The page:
An Epic Gift

What it takes to get to Burning Man…

I learned a beautiful lesson this past week in search for a Burning Man ticket and I want to share it. I found the above photo on the internet; I currently have no photos of my own. If you read this, you’ll learn why.

Last week a new and dear friend of mine, Ben, told me he had a friend willing to sell his Burning Man ticket to me if, and only if, I performed an “Epic Deed” and photographed it.

I wanted to do something that didn’t feel forced or planned but something instinctual, honest and in the moment. As I wandered the streets of a small barrio in Barcelona, I started building up various epic scenarios in my mind. What a great opportunity! I imagined how I might save a child or feed a starving family.

After setting the intention to perform the epic deed, I figured I would practice for the epic moment by performing small deeds in the meantime. At Community Give Back day at Awesomeness Fest, Ben offered me a piece of advice that I held onto — that intention setting is empty action. It’s the action that counts.

I made a rule for myself that these small deeds could not occur in moments of convenience (as I do my best to do that anyway); rather I would go out of my way to give. The days that followed were transformative. I gave away my favorite books, shared food with strangers, and picked up dog shit. It wasn’t the dog shit that inspired the mind shift, though. The most appreciated gift I gave was undoubtedly my time. I committed to fully listening to and honoring everyone I encountered, no matter where I had to be or what I had to do. This modest deed in and of itself felt epic.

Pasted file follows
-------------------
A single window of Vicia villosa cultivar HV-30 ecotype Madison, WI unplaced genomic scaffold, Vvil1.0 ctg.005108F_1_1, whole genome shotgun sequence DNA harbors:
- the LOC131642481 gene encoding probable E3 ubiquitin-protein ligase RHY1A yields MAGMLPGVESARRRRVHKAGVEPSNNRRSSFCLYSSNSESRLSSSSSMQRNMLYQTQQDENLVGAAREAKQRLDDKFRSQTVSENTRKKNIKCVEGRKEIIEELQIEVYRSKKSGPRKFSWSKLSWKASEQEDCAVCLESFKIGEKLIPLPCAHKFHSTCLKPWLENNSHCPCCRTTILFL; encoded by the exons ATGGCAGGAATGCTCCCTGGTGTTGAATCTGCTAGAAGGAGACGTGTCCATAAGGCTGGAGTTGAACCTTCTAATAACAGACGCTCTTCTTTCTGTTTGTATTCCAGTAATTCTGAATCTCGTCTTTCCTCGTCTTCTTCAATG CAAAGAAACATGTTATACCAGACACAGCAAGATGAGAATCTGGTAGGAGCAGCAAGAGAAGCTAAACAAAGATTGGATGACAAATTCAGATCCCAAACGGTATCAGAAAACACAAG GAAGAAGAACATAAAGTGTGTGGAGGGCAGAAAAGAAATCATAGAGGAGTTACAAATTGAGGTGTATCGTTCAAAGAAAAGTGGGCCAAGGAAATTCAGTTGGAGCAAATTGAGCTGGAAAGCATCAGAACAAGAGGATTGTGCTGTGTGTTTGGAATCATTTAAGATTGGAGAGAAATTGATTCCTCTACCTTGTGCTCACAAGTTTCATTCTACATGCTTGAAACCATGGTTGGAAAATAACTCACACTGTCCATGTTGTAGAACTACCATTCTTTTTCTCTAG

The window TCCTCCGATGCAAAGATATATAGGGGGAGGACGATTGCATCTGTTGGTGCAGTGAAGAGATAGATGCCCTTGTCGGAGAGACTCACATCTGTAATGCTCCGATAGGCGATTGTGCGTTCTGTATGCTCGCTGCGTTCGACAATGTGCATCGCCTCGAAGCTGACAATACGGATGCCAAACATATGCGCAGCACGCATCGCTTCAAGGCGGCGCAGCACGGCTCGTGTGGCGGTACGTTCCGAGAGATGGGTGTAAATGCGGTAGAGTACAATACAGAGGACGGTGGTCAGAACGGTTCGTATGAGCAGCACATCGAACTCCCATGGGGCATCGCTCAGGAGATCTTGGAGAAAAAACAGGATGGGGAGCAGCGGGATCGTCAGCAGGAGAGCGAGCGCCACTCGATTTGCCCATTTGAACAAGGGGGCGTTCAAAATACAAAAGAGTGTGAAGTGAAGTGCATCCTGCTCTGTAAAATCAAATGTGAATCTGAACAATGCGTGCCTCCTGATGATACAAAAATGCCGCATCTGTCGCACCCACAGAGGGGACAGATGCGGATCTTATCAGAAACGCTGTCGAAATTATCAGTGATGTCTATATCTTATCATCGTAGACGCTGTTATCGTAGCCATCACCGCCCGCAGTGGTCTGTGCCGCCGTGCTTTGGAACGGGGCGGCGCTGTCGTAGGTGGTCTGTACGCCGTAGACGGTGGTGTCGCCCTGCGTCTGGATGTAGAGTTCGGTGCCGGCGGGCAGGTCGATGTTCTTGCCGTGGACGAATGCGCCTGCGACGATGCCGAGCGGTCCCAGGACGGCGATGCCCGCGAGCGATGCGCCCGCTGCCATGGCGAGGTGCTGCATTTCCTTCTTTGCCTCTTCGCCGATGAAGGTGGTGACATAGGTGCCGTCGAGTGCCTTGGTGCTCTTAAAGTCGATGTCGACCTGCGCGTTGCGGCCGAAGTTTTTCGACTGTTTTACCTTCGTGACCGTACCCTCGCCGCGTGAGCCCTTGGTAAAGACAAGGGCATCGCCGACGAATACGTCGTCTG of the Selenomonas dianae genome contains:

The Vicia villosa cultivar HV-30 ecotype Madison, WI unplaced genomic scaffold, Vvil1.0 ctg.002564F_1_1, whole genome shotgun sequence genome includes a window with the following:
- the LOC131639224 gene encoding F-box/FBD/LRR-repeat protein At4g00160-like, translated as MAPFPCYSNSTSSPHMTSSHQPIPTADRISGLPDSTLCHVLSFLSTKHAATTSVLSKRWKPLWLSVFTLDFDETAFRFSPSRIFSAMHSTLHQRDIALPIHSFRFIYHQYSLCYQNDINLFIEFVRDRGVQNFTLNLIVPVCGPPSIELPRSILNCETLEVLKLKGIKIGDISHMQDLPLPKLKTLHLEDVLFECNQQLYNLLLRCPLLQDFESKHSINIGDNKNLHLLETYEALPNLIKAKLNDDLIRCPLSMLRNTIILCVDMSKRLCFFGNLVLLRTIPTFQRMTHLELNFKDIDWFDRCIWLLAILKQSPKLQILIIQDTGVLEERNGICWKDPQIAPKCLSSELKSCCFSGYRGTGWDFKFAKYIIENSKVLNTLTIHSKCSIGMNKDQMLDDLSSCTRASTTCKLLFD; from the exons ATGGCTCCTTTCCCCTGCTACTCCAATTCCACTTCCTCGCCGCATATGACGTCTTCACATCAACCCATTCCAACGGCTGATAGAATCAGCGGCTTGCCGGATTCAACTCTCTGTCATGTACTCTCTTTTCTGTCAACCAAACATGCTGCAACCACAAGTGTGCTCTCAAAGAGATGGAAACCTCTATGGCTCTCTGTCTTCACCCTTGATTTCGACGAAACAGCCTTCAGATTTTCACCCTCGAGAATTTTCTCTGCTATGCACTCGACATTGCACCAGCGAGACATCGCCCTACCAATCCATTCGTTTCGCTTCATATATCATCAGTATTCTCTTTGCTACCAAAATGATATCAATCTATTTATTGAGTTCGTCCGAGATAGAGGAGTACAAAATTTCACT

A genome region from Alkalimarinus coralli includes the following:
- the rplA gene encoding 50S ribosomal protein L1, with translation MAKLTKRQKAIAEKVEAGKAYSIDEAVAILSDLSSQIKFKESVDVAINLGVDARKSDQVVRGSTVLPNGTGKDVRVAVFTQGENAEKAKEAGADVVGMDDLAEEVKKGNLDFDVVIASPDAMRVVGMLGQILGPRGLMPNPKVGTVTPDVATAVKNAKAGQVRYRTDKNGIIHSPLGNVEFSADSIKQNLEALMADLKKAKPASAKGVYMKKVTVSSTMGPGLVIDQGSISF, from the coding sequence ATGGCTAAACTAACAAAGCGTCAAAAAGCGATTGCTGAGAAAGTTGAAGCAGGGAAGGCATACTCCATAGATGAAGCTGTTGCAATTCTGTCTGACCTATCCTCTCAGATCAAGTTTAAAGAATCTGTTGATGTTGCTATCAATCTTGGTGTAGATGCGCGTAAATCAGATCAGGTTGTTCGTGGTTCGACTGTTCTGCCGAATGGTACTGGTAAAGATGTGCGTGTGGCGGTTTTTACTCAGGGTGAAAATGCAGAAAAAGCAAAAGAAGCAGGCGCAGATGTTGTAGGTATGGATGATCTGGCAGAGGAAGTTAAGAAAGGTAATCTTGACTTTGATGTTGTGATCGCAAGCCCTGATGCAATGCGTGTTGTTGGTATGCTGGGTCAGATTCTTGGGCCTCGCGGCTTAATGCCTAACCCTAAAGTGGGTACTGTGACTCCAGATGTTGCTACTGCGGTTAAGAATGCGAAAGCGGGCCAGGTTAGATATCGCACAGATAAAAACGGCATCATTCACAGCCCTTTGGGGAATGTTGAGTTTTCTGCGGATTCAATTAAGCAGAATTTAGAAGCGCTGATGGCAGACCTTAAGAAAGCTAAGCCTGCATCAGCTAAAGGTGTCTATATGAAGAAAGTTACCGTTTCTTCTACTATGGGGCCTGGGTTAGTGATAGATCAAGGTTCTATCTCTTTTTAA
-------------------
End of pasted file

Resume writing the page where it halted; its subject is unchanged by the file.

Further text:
Then I got robbed at the Barcelona Yoga Conference, of all places. There is always some irony to every good story, no? I gave someone a huge hug and he jacked my phone from my purse. My first reaction was to cry and screw the good deed giving if this is what the universe provided in return. Then I proceeded to laugh hysterically at the idea that I would cry over a stolen piece of plastic and that I still held the selfish notion that I was doing all of this for something in return.

Lesson learned: the most epic deed is graciously giving your time and fully paying attention as you do it. I continue on my journey phone-less, more empowered than ever and content at the thought of someone else enjoying a new iPhone. Thank you Ben for this totally epic gift wrapped in a little dog shit;)

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